Well, it won’t be the first time in history that someone’s said this, but really, it’s all the German Chancellor’s fault.
On May 19, as the Greek euro crashed and burned, the Times reported Chancellor Angela Merkel “after introducing the short-selling ban and a new tax on banks … said: ‘This challenge is existential and we have to rise to it. The euro is in danger’.”
Existential? Existential?? Read more…
For reasons that have more to do with absurdity and randomness and less to do with logic or, indeed, the number 42, May 25 was Towel Day, the annual celebration of the life and works of Douglas Adams (1952-2001).
Besides the Hitchhiker’s Guide to the Galaxy and Dirk Gently novels, Adams was a frequent writer on matters technological (well, as frequent as his innate deadline-dodging would allow, anyway). He was a tireless evangelist for the Apple Mac in those dark days when the company was considered a dying, if not already dead, duck and sales of its products as well as its share price seemed permanently mired in the swampy foothills of the overmighty and all-conquering (it seemed then) Everest that was Microsoft. But Adams lived long enough to see the second coming of Steve Jobs to Apple in 1996 and the launch of the company’s fortunes with the iMac two years later.
It’s appropriate that, according to the official Towel Day website, most of the celebrations that didn’t include the carrying of, the wearing of or other, ostentatious use of a towel were mainly involved with blogging, twittering and other webby activities, not all of which involved Stephen bloody Fry. Read more…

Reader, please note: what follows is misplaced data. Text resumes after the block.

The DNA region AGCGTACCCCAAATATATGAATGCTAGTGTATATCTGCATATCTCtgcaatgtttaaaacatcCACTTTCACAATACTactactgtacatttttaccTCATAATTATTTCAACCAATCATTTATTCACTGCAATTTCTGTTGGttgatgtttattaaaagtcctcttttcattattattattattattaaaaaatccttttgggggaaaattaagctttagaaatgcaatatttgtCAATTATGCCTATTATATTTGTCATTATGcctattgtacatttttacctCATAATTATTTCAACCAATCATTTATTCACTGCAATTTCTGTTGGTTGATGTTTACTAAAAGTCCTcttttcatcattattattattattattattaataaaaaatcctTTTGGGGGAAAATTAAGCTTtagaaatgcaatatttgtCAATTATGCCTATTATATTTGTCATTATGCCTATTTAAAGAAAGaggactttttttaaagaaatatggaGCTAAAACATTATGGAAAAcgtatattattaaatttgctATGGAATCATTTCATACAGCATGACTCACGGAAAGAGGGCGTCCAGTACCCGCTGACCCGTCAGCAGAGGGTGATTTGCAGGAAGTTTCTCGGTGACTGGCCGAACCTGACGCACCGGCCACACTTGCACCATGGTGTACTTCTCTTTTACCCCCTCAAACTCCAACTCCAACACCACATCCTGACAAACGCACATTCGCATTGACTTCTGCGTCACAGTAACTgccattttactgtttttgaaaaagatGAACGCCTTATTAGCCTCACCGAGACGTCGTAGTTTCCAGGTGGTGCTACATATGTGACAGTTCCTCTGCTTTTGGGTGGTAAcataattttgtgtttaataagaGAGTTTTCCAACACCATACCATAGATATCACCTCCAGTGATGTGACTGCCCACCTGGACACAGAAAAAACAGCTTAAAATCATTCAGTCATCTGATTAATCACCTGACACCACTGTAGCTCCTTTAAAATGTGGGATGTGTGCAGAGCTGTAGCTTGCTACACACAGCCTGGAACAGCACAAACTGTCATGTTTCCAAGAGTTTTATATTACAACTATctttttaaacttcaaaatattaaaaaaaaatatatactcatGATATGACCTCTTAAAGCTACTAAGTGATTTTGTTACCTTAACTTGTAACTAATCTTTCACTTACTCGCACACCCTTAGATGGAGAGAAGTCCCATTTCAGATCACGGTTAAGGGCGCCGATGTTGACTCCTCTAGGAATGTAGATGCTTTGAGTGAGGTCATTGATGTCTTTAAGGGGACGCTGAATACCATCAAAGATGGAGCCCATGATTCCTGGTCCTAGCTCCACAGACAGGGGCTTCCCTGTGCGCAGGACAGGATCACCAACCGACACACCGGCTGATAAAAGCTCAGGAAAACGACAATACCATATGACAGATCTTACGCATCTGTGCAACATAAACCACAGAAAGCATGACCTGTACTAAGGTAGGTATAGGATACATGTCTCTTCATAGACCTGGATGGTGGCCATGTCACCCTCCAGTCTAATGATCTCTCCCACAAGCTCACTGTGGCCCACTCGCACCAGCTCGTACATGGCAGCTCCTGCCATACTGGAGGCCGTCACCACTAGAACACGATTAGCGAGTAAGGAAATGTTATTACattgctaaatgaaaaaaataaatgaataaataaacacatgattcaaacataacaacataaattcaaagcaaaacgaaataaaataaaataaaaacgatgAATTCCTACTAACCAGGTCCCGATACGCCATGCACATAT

Everyone loves a story about powers-on-high making some simple but embarrassing bureaucratic cock-up with spelling: getting a place name wrong, painting a road marking SOTP, that sort of thing. Inevitably, such stories begin: “Red-faced officials apologised…”
The pleasure is doubled if the power-on-high is a university (especially an Oxbridge one) and the cock-up is something arcane such as the declension of a noun in a dead language such as Greek or Latin because, you know, they’re suppose to know about such things.
The trouble with such stories is that they so easily turn into a “pot-kettle-black” scenario if the paper, broadcaster or website concerned is equally sloppy in its attention to detail.
Especially if a sub or web editor doesn’t know the difference between Latin and Greek…
Word of advice: if ever you write or edit such a story, check, check and check again, then check once more for good measure. And do not rely on spellcheck.
No, no, NO! Teacher evades prison, or Teacher spared prison: he did not escape.
When will subs ever learn the difference?
A pal texts: “Sunday Express splash: GYPSY CAMP CRACKDOWN. Sounds like a Quo/Thin Lizzy B-side, with lots of fiddles and reels.”
Either that, or the true story behind the break-up of Dexy’s Midnight Runners.
I guess it must have been a slow news week at the Observer. After several pages raking through the cooling ashes of the election result and the coalition, and blowing mightily on whatever glowing ember of the impending Labour leadership “battle” it could find, Obs-editor John Mulholland found he still had 10 or so pages to fill before Donald Trelford’s non-apologia for the Tiny Rowland-Mohamed Fayed-Harrods affair. Time to reach for the “holdable” file and see what’s stashed in there.
Here’s a good one: an in-depth report on how Mexican drug traffickers have taken over Liverpool Docks and are using it as the base of their evil trade: Read more…
A downpage nib from today’s Guardian:
Premature babies ‘more sensitised to pain’
Premature babies are sensitised to pain by intensive care treatments they receive after birth, a new study suggests.
First up, “sensitise” is a jargon, scientific word. It means “to make someone or something respond to certain stimuli”. So what the Guardian is telling us is that premature babies respond to pain because of intensive care. Read more…